Philip Kingston says that despite what you may have heard, he really does care about his fellow city employees. So much so, in fact, that he's been crowd-sourcing — with the help of a white board put up at City Hall — a list of things city of Dallas workers want from the city. Wednesday he gave the list to Dallas City Manager AC Gonzalez.
For the most part Dallas' employees are concerned with the same things many of us are at our workplaces. They want better transportation options — Zipcars in the city's parking garage would be nice for those who took DART to work and need to run an errand using one of the rent-by-the-hour cars, for instance. They want cheaper health insurance, more pay, better food and clearer performance evaluation processes, just like the rest of us.
A couple of things on the list do stick out, however. The city doesn't have parental leave. Employees wishing to take time off to have kids are forced to use accumulated comp time or take unpaid time off under the federal Family and Medical Leave Act.
"Right now, [city employees] get a certain number of days that can count as sick days, vacation days or maternity leave and they accrue over years of service. The problem is there's a pinch point. Women who get pregnant in like their third or fourth year of employment, if they have even just a minimal use of sick days during their first few years of work, they're going to have very inadequate comp time," Kingston says.
The other thing that's especially interesting, specifically as it pertains to the city's cops, is city employees' request for a tax break for actually living in the city of Dallas.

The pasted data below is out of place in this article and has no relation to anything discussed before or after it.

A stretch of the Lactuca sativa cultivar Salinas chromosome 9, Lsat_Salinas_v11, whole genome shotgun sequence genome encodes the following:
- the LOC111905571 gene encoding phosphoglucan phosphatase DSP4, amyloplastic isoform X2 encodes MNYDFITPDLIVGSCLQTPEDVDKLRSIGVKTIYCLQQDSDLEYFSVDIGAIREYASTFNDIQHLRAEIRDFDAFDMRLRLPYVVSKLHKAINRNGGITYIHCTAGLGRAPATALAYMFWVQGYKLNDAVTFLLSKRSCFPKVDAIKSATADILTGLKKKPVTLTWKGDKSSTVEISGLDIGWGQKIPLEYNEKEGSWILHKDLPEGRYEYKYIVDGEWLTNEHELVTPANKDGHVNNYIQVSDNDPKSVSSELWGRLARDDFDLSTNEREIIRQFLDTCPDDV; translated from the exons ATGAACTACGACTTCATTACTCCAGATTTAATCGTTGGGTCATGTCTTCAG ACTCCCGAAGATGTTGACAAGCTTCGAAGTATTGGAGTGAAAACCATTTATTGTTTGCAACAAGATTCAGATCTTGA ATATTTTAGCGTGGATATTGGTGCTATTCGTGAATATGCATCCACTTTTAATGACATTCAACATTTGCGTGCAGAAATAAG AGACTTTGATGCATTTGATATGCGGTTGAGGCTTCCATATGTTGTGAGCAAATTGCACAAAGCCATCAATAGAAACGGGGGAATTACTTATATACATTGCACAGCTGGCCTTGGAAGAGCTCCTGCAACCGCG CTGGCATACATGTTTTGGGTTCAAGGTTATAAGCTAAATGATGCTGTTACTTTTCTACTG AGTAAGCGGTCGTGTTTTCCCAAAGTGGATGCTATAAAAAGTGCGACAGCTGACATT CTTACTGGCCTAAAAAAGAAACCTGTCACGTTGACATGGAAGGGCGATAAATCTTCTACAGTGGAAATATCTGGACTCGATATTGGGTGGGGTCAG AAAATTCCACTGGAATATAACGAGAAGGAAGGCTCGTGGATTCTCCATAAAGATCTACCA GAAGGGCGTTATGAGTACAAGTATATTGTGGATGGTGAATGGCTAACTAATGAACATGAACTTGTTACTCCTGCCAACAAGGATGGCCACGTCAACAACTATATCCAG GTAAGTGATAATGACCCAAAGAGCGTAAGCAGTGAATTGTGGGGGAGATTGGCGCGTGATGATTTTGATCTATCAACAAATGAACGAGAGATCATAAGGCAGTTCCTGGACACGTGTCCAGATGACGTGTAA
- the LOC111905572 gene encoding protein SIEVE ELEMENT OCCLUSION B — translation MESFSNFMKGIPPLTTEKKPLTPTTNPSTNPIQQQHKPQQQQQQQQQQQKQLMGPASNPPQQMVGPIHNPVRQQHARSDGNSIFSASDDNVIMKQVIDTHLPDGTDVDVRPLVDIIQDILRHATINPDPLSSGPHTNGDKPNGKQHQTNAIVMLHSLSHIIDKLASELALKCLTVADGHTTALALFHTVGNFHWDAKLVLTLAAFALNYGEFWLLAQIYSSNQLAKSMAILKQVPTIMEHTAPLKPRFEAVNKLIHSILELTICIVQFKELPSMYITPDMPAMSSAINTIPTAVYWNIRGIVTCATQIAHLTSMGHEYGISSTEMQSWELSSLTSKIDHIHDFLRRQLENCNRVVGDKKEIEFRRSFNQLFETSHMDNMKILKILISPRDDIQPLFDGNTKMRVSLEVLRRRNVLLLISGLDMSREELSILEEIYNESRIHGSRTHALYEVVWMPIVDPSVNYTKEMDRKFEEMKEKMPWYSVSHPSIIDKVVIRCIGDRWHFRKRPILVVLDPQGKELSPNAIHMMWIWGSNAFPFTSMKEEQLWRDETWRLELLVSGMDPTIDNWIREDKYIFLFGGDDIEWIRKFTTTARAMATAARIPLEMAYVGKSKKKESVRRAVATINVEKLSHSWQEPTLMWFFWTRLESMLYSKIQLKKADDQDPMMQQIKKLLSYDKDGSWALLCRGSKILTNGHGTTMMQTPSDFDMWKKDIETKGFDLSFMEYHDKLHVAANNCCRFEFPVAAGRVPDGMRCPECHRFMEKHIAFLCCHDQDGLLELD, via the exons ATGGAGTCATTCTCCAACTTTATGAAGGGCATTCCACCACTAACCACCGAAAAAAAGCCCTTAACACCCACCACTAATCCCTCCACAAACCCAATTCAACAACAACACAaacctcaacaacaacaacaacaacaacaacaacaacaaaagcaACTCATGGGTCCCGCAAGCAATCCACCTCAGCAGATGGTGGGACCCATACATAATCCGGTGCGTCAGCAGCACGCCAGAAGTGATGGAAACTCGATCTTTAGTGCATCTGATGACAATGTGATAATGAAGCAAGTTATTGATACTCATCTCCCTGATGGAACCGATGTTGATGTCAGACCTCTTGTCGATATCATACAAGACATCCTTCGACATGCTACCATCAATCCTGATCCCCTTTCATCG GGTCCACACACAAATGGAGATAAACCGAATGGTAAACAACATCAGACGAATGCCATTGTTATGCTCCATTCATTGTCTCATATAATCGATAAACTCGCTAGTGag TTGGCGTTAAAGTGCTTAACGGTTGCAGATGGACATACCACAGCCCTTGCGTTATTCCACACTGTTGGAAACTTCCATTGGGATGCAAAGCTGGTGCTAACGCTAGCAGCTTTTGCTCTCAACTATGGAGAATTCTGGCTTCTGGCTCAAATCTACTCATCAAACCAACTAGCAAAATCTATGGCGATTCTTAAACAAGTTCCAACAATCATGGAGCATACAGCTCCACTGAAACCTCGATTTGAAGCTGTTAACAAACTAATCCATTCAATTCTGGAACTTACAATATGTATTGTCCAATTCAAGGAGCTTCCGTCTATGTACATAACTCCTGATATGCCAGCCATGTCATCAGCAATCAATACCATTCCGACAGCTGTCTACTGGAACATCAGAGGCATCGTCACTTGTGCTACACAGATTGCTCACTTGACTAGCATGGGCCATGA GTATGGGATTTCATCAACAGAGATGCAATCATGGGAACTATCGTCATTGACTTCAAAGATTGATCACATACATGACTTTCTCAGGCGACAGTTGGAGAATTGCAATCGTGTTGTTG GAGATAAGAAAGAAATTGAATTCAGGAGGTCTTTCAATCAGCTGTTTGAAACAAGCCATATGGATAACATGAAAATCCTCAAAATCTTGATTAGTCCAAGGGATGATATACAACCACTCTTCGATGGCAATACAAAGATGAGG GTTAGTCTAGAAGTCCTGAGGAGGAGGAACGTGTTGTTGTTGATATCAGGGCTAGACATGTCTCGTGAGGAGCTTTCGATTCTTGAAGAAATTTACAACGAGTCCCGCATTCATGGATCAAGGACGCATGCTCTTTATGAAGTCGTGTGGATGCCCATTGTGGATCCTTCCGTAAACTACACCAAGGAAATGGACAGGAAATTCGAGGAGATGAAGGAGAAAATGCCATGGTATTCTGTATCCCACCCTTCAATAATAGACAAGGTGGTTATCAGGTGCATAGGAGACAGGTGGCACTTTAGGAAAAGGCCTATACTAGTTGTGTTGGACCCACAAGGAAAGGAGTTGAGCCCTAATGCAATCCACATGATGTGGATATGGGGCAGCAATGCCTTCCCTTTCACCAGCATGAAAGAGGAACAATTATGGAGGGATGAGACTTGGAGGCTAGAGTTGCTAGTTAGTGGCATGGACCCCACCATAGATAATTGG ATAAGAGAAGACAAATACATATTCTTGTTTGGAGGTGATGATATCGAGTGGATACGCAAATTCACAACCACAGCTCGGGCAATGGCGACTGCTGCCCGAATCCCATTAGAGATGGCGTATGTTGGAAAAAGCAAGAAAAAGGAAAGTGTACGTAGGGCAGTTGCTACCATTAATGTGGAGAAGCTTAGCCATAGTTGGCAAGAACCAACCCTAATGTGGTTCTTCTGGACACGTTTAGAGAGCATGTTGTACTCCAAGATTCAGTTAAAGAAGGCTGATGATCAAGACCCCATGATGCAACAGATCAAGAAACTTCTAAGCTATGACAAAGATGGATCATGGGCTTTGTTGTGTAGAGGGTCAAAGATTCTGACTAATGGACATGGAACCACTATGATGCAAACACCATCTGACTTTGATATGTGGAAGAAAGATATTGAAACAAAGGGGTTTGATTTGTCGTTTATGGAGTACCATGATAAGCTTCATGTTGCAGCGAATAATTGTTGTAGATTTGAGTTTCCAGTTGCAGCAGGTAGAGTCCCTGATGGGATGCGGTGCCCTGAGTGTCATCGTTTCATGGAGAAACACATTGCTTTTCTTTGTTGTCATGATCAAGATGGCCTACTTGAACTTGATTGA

According to data collected by FiveThirtyEight, 19 percent of Dallas' cops live in the city. Ron Pinkston, the president of the Dallas Police Association, has blamed that low number on Dallas' comparative cost of living.
"If I [could] afford to live in some of the better parts of the city, I would," Pinkston said last October. "I can't afford it. For the quality of home I can get in the suburbs, I can't get that in Dallas. And then most Dallas officers wouldn't send their kids to DISD schools."
Kingston says it's important that Dallas resident see city staff as being invested in the city.
"What people want out of city staff is that they treat the entire city as their own house, that we're all in this together, that a cop that drives by a yard with high weeds calls code compliance, that everyone's treating it like they have an ownership," Kingston says.
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